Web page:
Lets go back another year and look at Figure 2 to see the 2004 Dogs of the Dow.

Figure 2: 2004 Dogs Of The Dow. There were more winners in 2004 relative to 2005.

The 2004 Dogs of the Dow yielded more winners than the 2005 Dogs did. The biggest winner was ExxonMobil, which returned 25% in the year. On the downside was General Motors, which lost 30%.

Altria Group should be mentioned again, as it returned a nice profit. The 2004 Dogs of the Dow had five winners and five losers. Of those 10, Merck and General Motors were the big losers, while ExxonMobil and General Electric were the big winners.

Going back another year brings with it another story. Figure 3 shows the results for the 2003 Dogs of the Dow.

Figure 3: 2003 Dogs Of The Dow. The performance for 2003 was not too shabby, with only three losing stocks.

The 2003 Dogs did quite well. There were seven winners, of which the lowest return was 8% by DuPont. Phillip Morris' 53% return was no slouch, and the big winner was Caterpillar, which returned an astounding 83% for the year. On the downside, there were three losers, the biggest of which was Eastman Kodak, with a 27% loss.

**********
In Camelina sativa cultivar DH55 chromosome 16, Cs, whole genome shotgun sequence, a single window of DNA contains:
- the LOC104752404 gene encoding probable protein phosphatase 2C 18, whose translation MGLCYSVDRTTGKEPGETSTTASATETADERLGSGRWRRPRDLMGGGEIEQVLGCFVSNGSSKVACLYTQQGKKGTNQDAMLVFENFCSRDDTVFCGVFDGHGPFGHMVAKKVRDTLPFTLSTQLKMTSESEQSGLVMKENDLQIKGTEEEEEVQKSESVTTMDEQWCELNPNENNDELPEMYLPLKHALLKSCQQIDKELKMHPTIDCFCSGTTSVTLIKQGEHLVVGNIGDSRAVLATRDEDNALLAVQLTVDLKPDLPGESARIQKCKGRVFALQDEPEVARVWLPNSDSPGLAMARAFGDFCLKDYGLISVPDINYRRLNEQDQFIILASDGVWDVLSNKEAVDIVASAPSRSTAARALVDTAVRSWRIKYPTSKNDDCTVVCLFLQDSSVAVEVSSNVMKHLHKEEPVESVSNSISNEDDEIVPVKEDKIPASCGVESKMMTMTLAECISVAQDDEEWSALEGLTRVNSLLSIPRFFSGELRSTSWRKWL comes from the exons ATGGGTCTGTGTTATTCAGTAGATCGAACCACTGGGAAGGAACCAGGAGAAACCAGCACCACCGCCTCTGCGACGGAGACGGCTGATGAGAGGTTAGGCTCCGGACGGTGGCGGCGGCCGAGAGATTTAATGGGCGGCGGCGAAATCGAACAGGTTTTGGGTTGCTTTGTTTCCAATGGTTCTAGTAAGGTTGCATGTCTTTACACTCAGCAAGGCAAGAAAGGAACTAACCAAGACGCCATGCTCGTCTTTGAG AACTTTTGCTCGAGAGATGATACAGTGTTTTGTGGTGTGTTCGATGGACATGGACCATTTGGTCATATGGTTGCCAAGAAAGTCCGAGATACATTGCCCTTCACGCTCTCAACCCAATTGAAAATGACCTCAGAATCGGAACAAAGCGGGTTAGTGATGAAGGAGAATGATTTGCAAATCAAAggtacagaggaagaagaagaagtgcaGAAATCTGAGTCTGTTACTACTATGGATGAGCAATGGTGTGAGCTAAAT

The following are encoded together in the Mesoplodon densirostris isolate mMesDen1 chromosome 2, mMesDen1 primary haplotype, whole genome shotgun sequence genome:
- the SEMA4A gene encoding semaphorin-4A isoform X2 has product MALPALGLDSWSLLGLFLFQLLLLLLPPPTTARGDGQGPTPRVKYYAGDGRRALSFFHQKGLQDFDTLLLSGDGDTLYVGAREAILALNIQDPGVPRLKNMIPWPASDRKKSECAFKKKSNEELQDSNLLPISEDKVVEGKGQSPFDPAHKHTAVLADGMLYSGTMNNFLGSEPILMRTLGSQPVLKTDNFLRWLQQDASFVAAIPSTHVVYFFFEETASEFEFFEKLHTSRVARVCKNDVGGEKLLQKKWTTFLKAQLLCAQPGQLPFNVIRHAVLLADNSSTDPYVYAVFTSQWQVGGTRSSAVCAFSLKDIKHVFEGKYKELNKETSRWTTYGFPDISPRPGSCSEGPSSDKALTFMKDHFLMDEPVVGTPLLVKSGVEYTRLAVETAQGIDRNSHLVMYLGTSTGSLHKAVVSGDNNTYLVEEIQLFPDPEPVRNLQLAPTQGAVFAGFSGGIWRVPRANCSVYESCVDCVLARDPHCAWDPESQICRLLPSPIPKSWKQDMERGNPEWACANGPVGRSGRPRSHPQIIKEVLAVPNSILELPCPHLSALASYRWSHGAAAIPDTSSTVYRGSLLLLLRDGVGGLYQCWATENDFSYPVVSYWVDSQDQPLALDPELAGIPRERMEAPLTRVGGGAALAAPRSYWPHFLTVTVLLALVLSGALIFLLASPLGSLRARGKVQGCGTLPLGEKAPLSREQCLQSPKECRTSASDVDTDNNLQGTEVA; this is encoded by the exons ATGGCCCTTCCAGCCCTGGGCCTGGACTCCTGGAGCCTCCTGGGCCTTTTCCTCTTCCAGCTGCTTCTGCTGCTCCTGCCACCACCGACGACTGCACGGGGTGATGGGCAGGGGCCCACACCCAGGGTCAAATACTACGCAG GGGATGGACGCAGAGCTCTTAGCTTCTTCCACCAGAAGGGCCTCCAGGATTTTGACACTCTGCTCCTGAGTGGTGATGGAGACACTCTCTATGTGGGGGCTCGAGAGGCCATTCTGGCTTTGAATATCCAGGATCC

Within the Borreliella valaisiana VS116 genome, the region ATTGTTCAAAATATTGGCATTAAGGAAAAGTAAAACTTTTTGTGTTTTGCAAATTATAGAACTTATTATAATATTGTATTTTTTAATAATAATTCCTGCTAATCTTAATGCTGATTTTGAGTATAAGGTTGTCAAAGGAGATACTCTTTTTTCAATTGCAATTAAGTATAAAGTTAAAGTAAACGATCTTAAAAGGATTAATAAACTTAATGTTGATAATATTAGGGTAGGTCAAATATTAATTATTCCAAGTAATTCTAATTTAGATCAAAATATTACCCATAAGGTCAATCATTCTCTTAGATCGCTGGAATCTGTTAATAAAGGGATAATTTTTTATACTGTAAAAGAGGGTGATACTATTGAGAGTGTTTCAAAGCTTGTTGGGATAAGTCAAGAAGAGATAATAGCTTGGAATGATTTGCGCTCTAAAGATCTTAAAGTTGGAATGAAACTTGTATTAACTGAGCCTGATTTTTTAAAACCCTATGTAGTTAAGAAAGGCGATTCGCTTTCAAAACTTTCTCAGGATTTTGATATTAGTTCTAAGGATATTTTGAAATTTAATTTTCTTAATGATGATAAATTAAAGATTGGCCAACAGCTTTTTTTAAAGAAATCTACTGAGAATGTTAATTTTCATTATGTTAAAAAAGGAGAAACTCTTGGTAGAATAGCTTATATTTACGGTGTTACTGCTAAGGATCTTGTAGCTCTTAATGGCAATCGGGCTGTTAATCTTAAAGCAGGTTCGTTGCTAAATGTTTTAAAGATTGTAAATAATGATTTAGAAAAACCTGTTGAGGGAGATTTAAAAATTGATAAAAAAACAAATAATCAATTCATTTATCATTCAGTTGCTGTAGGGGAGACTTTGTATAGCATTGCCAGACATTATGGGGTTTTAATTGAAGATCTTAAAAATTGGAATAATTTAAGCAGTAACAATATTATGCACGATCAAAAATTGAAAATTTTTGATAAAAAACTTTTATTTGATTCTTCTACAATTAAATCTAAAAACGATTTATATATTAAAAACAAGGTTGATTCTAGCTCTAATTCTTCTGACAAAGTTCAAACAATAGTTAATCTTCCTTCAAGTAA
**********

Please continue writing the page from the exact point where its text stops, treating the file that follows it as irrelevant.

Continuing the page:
As you can see, the recent Dogs of the Dow had mixed results at best. Of the past three years, 2003 was a great year that resulted in a lot of winners, while 2004 — not bad, but certainly not great — had two stocks that really hurt your results for the year. Finally, 2005 was the worst. So is this a trend or is this a blip? Those who follow the Dogs strategy can be rest assured that, like all systems, they will go through periods of lows.

Let's look at the 2006 Dogs of the Dow, based upon the last trading day of 2005.